Aligned neuronal encoding of sensory information, biases and choices in perceptual decision making
Rubén Moreno-Bote, Serra Hunter Associate Professor, UPF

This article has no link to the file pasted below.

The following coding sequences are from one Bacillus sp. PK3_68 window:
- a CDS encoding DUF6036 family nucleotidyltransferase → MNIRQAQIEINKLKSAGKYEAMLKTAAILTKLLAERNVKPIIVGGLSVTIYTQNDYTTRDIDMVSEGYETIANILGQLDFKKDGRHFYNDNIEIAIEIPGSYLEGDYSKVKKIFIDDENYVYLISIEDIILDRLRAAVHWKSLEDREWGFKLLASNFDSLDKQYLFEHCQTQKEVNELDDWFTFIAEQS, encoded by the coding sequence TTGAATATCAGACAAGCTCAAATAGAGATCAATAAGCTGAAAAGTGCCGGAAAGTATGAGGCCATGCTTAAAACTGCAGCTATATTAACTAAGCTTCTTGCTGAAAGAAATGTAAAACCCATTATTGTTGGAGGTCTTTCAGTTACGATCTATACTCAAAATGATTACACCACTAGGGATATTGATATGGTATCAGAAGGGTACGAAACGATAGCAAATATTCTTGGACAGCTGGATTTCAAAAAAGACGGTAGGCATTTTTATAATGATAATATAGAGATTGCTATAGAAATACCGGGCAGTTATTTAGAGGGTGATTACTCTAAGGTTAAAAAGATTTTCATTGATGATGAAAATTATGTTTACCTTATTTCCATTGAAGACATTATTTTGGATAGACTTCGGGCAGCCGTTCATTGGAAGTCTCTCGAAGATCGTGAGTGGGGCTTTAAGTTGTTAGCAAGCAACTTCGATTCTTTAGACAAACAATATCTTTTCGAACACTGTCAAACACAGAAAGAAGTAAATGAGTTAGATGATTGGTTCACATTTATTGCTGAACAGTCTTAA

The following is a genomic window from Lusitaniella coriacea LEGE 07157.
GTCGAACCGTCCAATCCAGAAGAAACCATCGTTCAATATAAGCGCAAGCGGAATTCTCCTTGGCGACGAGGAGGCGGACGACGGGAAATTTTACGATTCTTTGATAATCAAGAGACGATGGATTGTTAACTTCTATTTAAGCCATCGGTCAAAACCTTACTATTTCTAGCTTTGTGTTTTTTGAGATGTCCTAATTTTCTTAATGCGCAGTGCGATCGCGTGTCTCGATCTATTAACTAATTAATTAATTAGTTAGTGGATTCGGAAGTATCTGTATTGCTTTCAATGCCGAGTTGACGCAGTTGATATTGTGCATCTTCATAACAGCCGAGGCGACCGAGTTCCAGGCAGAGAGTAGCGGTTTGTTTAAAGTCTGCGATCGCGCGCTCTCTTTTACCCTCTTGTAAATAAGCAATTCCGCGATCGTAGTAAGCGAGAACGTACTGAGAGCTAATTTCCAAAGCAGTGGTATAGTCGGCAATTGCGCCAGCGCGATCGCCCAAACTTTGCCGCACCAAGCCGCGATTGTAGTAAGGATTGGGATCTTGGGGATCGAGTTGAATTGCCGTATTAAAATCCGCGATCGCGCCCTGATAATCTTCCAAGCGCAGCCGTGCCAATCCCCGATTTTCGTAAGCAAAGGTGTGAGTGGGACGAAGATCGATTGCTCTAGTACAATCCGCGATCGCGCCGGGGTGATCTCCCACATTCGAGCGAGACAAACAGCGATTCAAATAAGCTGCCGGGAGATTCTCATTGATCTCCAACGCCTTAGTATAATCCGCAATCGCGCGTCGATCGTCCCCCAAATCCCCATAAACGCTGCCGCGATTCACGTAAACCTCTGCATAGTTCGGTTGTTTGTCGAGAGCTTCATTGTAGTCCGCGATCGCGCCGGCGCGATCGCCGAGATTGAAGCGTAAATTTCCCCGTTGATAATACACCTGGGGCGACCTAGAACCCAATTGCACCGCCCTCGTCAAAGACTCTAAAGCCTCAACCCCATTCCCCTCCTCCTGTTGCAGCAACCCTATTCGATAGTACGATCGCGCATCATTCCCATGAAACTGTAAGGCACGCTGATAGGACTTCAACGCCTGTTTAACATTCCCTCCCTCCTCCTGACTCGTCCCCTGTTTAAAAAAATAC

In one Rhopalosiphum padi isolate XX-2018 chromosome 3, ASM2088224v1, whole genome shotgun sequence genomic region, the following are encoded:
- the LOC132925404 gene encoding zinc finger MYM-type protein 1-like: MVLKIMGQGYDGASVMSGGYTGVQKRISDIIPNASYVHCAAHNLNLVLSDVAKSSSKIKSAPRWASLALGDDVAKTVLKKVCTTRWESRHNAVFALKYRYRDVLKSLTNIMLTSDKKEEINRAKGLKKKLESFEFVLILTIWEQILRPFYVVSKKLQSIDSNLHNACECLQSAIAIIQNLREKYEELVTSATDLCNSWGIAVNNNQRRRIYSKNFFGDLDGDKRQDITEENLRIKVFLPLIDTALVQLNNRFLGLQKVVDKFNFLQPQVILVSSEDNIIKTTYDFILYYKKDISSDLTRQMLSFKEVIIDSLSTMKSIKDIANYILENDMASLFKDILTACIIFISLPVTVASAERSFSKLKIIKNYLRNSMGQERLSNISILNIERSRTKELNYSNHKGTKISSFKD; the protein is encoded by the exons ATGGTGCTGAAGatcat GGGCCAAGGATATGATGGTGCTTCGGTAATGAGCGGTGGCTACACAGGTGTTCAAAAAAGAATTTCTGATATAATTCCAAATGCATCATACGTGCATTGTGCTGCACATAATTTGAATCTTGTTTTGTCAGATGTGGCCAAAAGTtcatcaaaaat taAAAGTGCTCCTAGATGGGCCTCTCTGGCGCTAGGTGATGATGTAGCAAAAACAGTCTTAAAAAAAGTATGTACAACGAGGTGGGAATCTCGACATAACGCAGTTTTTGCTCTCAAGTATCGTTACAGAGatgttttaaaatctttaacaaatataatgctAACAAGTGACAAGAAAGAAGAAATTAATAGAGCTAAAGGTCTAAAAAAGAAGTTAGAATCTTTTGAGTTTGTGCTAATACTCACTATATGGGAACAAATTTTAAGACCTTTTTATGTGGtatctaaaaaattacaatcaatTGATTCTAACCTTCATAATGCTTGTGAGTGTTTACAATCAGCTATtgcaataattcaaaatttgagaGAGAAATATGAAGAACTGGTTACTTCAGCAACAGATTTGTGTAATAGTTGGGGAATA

Identifying what aspects of neuronal population activity are relevant for the encoding of information and choices is a crucial step toward understanding the neural code. Several statistical features of the neuronal population responses, such as tuning, synchronization and global activity could affect the amount of information encoded and modulate behavioral performance. Here we show, however, that only two of these features correlate wtih information: the length of the vector joining the mean responses across conditions and the inverse trial-by-trial variability of the responses projected along that vector. We find that modulations of the two statistical features are correlated with fluctuations of behavioral performance in various tasks. In contrast, modulations in mean correlations among neurons and global activity have negligible or no consistent effects on information encoding and behavioral performance. These results suggest that the neuronal representation of sensory information and choices are aligned. Interestingly, we also find that harmful, intrinsically generated behavioral biases are aligned with the choice representation in neuronal populations in the prefrontal cortex. I will describe a recently published sequential theory of decision making that could explain why these variables are represented along aligned axes in neuronal activity space.